Summary of Chapter Ten
Gus Levy is a nice guy, liked everywhere he goes, except at Levy’s Lodge, the family vacation home. Mrs. Levy uses the daughters to attack her husband. Mrs. Levy is putting face cream on Miss Trixie. He argues they are torturing her; she just wants to retire. Gus says he is trying to sell Levy Pants. The area is becoming a slum. The only hope is to put in a supermarket chain or make it a warehouse.
Jones gives a report of his progress at Mattie’s Ramble Inn over a beer. Watson does not like that Lana Lee is making Jones dress like a plantation darky for Darlene’s act. Watson tells him to quit his job and tell the police he is looking for work, but Jones says he would land in jail if he goes to the police: “Goin in jail the bes way you get you something to eat regular” (p. 282). Since he is unskilled and colored, he has to stick it out. He tells how he sabotaged Lana’s illegal packages. He wishes he could get Ignatius back to the bar because everything he does is sabotage.
Ignatius is gaining weight and feeling unhealthy from eating too many Paradise hot dogs. He can no longer control his mother. She keeps questioning him about his politics, trying to find out if he is a communist. Myrna keeps appearing to him in dreams as an antagonist. On Canal Street Ignatius offends as many people as possible, telling the women’s art guild they do not know how to draw. Finally he runs into the gay man he met at the Night of Joy who bought his mother’s hat, named Dorian Greene. Dorian likes talking with Ignatius because he is an original. He keeps pointing out that Ignatius is nuts and should be locked up. Ignatius is offended and keeps making negative remarks about the gay community. They keep trading insults until Dorian spots his friend, Timmy, a sailor. Ignatius is alarmed that there are gays in the military: “Every soldier and sailor that we see could simply be some mad decadent in disguise” (p. 294). Suddenly they see Mancuso on the street in a new disguise wearing a beret. He is following the sailor. Dorian says everyone in the Quarter knows Mancuso. The gay community loves his outfits. Sometimes they have him arrested for indecent proposals.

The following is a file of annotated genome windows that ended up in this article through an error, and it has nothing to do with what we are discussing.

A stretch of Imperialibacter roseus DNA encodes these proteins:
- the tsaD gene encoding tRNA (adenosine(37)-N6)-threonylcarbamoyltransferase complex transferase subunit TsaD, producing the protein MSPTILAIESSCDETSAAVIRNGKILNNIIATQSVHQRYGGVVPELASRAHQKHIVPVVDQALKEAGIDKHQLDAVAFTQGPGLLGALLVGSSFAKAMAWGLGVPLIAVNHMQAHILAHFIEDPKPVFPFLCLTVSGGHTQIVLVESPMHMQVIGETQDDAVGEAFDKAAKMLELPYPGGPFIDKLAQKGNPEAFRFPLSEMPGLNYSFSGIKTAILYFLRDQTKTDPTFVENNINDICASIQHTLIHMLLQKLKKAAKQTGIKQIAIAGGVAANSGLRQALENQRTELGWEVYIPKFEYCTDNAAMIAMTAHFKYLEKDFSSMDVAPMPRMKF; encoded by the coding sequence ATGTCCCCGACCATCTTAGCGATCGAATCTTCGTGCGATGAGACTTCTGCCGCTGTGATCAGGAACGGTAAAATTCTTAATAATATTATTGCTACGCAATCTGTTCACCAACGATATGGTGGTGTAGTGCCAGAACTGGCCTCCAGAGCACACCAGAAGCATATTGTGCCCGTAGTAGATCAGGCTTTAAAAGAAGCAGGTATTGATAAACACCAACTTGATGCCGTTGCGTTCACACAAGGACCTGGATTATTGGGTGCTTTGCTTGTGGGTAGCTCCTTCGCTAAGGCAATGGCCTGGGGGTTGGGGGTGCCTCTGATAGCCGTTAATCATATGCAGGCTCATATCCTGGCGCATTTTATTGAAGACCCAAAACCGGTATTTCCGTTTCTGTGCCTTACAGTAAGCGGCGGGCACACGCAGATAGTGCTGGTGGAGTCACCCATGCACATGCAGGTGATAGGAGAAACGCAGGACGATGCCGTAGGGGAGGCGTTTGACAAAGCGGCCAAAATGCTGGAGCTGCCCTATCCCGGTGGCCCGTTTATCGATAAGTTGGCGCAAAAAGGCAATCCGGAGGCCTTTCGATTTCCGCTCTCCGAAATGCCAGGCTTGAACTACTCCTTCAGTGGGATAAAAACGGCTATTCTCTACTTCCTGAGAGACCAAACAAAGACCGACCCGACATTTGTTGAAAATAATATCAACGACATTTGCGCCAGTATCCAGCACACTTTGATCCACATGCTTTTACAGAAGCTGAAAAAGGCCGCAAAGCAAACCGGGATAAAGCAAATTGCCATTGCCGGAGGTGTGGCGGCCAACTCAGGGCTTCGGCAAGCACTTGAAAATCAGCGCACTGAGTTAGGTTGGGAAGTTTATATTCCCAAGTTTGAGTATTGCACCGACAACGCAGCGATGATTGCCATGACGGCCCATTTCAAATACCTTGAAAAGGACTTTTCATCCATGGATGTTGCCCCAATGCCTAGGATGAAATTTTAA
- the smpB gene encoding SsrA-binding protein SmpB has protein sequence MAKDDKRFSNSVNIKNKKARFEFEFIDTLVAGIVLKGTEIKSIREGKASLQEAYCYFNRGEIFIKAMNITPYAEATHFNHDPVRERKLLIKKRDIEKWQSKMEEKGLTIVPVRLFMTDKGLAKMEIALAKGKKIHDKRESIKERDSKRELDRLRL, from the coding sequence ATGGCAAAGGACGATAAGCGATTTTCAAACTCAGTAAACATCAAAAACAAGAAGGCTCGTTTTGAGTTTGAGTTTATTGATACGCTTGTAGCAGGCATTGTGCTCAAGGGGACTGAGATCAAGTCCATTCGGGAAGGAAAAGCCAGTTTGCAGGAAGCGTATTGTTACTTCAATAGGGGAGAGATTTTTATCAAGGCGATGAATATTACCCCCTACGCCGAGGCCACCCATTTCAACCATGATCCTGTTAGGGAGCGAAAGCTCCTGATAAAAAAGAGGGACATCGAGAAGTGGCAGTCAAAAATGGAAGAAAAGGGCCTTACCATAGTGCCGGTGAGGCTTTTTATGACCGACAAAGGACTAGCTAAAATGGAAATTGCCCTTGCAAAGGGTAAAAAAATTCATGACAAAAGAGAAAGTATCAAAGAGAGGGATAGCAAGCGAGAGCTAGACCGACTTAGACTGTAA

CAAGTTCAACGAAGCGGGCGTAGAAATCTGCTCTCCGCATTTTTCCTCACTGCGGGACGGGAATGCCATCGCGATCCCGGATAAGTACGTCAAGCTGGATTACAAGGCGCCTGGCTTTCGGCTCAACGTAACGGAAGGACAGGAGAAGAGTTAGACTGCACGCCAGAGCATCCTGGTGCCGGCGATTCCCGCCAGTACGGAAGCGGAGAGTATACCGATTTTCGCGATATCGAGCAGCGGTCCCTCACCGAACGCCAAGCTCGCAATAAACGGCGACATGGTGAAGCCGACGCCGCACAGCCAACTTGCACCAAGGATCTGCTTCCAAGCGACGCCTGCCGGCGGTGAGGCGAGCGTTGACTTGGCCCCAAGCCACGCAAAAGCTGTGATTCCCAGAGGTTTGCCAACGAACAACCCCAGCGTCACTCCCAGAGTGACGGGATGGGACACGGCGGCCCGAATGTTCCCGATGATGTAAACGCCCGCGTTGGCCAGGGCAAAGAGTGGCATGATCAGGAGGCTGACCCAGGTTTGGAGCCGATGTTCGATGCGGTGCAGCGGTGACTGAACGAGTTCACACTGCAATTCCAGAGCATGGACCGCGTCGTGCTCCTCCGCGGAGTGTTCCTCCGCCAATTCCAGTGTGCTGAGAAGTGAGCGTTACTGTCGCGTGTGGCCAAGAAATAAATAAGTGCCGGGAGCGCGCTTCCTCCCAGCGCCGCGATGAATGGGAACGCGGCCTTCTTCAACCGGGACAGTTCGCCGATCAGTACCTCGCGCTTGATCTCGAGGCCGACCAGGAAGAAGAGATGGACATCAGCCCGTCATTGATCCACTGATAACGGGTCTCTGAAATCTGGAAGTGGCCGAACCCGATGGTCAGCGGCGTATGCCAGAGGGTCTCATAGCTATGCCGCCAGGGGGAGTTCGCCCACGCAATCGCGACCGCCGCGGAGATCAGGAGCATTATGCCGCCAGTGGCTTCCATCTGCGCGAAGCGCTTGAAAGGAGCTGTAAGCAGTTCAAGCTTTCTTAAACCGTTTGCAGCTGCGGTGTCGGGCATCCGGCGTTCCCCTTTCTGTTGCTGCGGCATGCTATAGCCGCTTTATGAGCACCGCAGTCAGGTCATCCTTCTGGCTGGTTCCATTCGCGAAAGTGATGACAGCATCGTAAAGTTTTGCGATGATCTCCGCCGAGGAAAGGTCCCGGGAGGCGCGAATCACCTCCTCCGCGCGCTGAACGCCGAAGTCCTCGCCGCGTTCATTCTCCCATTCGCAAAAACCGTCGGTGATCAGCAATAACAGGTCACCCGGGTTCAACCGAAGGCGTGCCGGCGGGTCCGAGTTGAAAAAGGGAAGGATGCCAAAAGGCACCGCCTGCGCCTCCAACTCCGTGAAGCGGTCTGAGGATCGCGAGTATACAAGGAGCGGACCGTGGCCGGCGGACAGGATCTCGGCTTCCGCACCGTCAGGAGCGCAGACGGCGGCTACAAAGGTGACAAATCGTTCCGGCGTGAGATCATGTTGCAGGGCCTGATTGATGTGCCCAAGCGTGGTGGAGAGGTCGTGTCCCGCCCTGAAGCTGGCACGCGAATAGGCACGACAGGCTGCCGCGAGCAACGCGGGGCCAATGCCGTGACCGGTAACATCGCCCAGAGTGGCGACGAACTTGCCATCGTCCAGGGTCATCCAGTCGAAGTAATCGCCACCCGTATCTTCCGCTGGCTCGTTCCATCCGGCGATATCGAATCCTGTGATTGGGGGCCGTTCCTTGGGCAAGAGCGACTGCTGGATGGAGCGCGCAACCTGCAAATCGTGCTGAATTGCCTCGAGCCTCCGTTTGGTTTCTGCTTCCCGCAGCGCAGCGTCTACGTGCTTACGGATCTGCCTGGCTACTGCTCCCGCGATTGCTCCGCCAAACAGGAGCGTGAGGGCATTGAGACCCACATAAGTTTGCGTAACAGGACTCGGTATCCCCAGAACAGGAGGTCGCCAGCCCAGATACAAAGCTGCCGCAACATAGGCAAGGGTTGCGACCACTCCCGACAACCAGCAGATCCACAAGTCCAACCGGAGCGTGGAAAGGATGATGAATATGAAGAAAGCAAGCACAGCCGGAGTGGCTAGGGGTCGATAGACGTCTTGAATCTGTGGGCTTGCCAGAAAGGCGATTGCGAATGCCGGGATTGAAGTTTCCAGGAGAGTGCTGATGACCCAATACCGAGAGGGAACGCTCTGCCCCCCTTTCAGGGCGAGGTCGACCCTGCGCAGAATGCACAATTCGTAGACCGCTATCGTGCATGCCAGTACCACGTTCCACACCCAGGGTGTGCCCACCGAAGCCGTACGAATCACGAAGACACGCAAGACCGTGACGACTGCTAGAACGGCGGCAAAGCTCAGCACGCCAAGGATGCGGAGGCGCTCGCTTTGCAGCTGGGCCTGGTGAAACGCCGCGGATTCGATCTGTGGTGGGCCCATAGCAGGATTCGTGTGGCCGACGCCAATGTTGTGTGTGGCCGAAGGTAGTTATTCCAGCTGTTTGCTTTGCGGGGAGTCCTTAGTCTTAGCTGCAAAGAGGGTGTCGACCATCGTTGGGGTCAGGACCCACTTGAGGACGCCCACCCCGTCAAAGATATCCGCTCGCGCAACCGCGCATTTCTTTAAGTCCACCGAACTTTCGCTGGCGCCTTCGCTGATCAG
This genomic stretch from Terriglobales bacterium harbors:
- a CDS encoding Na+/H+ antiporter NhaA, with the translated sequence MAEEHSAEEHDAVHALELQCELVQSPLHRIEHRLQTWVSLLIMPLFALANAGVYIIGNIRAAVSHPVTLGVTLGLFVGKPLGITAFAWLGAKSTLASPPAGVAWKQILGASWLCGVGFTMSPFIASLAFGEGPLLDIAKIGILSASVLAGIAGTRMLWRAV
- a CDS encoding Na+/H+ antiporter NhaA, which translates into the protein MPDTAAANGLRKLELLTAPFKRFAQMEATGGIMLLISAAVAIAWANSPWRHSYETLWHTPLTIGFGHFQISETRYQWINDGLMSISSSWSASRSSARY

Ignatius decides that a gay military could be the key to world peace, because they would be more interested in orgies and parties than fighting. Dorian says they would also put an end to the population increase. Ignatius discusses the possibility of a gay political party. They plan a kick-off event at Dorian’s so Ignatius can organize. Ignatius is excited to get Dorian and all his friends to read Boethius. Dorian says there will be a few costumes at the get-together, but Ignatius insists on no female impersonators.
George is stuck with his illegal packages for a few hours in the afternoon and always looking for a hiding place. He spots Ignatius’s hot dog cart with its nice roomy compartments.
Commentary on Chapter Ten
Underneath the comedy, there is serious social commentary. For instance, the difference between lower-class blacks and middle-class blacks comes out in the conversation between Jones and Mr. Watson. Watson believes Jones can straighten everything out by going to the police and getting their help. Jones knows that black people do not want the attention of the police in any way.
This chapter finally takes up another minority population: the gay community. Dorian Greene finds Ignatius an entertaining freak and is willing to go along with him for a new thrill. Gays in the military of course has become an important contemporary topic. Toole is ahead of his time in his proposal for world peace. As the novel moves forward, the characters and their lives become more tightly interwoven, even to the point of absurdity with George depositing Lana’s goods in Ignatius’s hot dog cart.
Ignatius decides he is now a mentor to the gay community and will get them to read Boethius. He designs a reading curriculum for Dorian, starting with the medieval period. He can skip the Renaissance, the Enlightenment, Romantics and Victorians, he says. In the contemporary period, “you should study some selected comic books” (p. 299). Ignatius especially likes Batman “for he tends to transcend the abysmal society in which he’s found himself” (p. 299). This implies Ignatius thinks the same of himself.